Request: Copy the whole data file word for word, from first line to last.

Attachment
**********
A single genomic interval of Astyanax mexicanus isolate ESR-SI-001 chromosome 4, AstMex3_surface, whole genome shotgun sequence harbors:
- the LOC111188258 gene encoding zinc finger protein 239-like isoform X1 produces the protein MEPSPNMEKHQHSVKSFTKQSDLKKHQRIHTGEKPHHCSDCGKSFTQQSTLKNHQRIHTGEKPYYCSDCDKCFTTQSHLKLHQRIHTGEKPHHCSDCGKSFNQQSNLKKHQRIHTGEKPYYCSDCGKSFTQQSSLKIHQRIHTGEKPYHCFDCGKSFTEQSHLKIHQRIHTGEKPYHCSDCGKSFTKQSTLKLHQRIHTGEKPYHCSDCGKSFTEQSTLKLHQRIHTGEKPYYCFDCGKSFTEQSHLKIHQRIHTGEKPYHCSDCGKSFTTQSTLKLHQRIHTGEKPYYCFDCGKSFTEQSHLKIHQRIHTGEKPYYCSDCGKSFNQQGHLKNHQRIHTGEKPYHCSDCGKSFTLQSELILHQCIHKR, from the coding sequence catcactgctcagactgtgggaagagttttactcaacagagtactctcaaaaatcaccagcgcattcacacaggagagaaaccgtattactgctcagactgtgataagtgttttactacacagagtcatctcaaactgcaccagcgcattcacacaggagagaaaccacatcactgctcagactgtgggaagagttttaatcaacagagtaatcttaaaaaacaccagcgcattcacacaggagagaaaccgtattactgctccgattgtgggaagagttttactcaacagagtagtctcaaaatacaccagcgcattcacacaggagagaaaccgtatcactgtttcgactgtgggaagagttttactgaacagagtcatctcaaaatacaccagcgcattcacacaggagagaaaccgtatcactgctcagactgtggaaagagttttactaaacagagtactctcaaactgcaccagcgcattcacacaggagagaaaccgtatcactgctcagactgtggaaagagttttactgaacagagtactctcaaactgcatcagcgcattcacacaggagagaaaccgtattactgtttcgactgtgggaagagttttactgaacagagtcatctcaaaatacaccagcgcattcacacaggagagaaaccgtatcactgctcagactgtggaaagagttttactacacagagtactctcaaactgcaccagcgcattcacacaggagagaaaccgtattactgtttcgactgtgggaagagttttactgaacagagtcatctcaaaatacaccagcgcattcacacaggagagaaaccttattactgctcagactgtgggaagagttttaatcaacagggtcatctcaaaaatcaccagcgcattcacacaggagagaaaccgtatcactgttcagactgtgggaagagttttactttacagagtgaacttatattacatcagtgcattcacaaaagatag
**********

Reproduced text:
A single genomic interval of Astyanax mexicanus isolate ESR-SI-001 chromosome 4, AstMex3_surface, whole genome shotgun sequence harbors:
- the LOC111188258 gene encoding zinc finger protein 239-like isoform X1 produces the protein MEPSPNMEKHQHSVKSFTKQSDLKKHQRIHTGEKPHHCSDCGKSFTQQSTLKNHQRIHTGEKPYYCSDCDKCFTTQSHLKLHQRIHTGEKPHHCSDCGKSFNQQSNLKKHQRIHTGEKPYYCSDCGKSFTQQSSLKIHQRIHTGEKPYHCFDCGKSFTEQSHLKIHQRIHTGEKPYHCSDCGKSFTKQSTLKLHQRIHTGEKPYHCSDCGKSFTEQSTLKLHQRIHTGEKPYYCFDCGKSFTEQSHLKIHQRIHTGEKPYHCSDCGKSFTTQSTLKLHQRIHTGEKPYYCFDCGKSFTEQSHLKIHQRIHTGEKPYYCSDCGKSFNQQGHLKNHQRIHTGEKPYHCSDCGKSFTLQSELILHQCIHKR, from the coding sequence catcactgctcagactgtgggaagagttttactcaacagagtactctcaaaaatcaccagcgcattcacacaggagagaaaccgtattactgctcagactgtgataagtgttttactacacagagtcatctcaaactgcaccagcgcattcacacaggagagaaaccacatcactgctcagactgtgggaagagttttaatcaacagagtaatcttaaaaaacaccagcgcattcacacaggagagaaaccgtattactgctccgattgtgggaagagttttactcaacagagtagtctcaaaatacaccagcgcattcacacaggagagaaaccgtatcactgtttcgactgtgggaagagttttactgaacagagtcatctcaaaatacaccagcgcattcacacaggagagaaaccgtatcactgctcagactgtggaaagagttttactaaacagagtactctcaaactgcaccagcgcattcacacaggagagaaaccgtatcactgctcagactgtggaaagagttttactgaacagagtactctcaaactgcatcagcgcattcacacaggagagaaaccgtattactgtttcgactgtgggaagagttttactgaacagagtcatctcaaaatacaccagcgcattcacacaggagagaaaccgtatcactgctcagactgtggaaagagttttactacacagagtactctcaaactgcaccagcgcattcacacaggagagaaaccgtattactgtttcgactgtgggaagagttttactgaacagagtcatctcaaaatacaccagcgcattcacacaggagagaaaccttattactgctcagactgtgggaagagttttaatcaacagggtcatctcaaaaatcaccagcgcattcacacaggagagaaaccgtatcactgttcagactgtgggaagagttttactttacagagtgaacttatattacatcagtgcattcacaaaagatag